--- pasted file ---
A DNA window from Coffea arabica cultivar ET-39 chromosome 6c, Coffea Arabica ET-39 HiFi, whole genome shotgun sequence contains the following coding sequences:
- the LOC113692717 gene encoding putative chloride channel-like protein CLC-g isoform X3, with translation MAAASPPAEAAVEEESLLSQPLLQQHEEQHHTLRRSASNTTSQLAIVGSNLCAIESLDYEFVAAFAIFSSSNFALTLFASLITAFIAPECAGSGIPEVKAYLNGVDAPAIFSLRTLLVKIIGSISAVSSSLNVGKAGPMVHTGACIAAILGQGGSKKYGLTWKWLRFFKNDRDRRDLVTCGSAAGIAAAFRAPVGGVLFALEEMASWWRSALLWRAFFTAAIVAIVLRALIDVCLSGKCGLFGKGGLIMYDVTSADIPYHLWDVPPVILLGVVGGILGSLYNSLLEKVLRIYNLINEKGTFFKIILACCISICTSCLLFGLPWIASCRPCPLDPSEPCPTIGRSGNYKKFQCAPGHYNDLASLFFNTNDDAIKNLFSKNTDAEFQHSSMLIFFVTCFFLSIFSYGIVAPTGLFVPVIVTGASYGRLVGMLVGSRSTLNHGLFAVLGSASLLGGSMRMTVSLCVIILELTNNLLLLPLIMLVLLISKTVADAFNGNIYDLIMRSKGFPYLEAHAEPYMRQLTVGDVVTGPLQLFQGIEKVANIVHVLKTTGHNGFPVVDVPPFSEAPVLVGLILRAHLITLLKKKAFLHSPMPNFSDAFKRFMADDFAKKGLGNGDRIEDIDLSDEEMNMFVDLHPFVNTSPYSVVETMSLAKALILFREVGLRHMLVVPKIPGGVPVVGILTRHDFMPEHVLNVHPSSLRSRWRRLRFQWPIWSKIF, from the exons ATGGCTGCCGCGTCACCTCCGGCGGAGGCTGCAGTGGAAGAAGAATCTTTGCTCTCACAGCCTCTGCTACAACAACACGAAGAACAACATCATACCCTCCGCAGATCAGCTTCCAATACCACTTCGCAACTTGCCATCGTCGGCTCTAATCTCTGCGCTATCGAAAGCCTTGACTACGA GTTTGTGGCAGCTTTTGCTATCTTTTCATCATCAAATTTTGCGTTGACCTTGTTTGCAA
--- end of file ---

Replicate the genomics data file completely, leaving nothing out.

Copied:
A DNA window from Coffea arabica cultivar ET-39 chromosome 6c, Coffea Arabica ET-39 HiFi, whole genome shotgun sequence contains the following coding sequences:
- the LOC113692717 gene encoding putative chloride channel-like protein CLC-g isoform X3, with translation MAAASPPAEAAVEEESLLSQPLLQQHEEQHHTLRRSASNTTSQLAIVGSNLCAIESLDYEFVAAFAIFSSSNFALTLFASLITAFIAPECAGSGIPEVKAYLNGVDAPAIFSLRTLLVKIIGSISAVSSSLNVGKAGPMVHTGACIAAILGQGGSKKYGLTWKWLRFFKNDRDRRDLVTCGSAAGIAAAFRAPVGGVLFALEEMASWWRSALLWRAFFTAAIVAIVLRALIDVCLSGKCGLFGKGGLIMYDVTSADIPYHLWDVPPVILLGVVGGILGSLYNSLLEKVLRIYNLINEKGTFFKIILACCISICTSCLLFGLPWIASCRPCPLDPSEPCPTIGRSGNYKKFQCAPGHYNDLASLFFNTNDDAIKNLFSKNTDAEFQHSSMLIFFVTCFFLSIFSYGIVAPTGLFVPVIVTGASYGRLVGMLVGSRSTLNHGLFAVLGSASLLGGSMRMTVSLCVIILELTNNLLLLPLIMLVLLISKTVADAFNGNIYDLIMRSKGFPYLEAHAEPYMRQLTVGDVVTGPLQLFQGIEKVANIVHVLKTTGHNGFPVVDVPPFSEAPVLVGLILRAHLITLLKKKAFLHSPMPNFSDAFKRFMADDFAKKGLGNGDRIEDIDLSDEEMNMFVDLHPFVNTSPYSVVETMSLAKALILFREVGLRHMLVVPKIPGGVPVVGILTRHDFMPEHVLNVHPSSLRSRWRRLRFQWPIWSKIF, from the exons ATGGCTGCCGCGTCACCTCCGGCGGAGGCTGCAGTGGAAGAAGAATCTTTGCTCTCACAGCCTCTGCTACAACAACACGAAGAACAACATCATACCCTCCGCAGATCAGCTTCCAATACCACTTCGCAACTTGCCATCGTCGGCTCTAATCTCTGCGCTATCGAAAGCCTTGACTACGA GTTTGTGGCAGCTTTTGCTATCTTTTCATCATCAAATTTTGCGTTGACCTTGTTTGCAA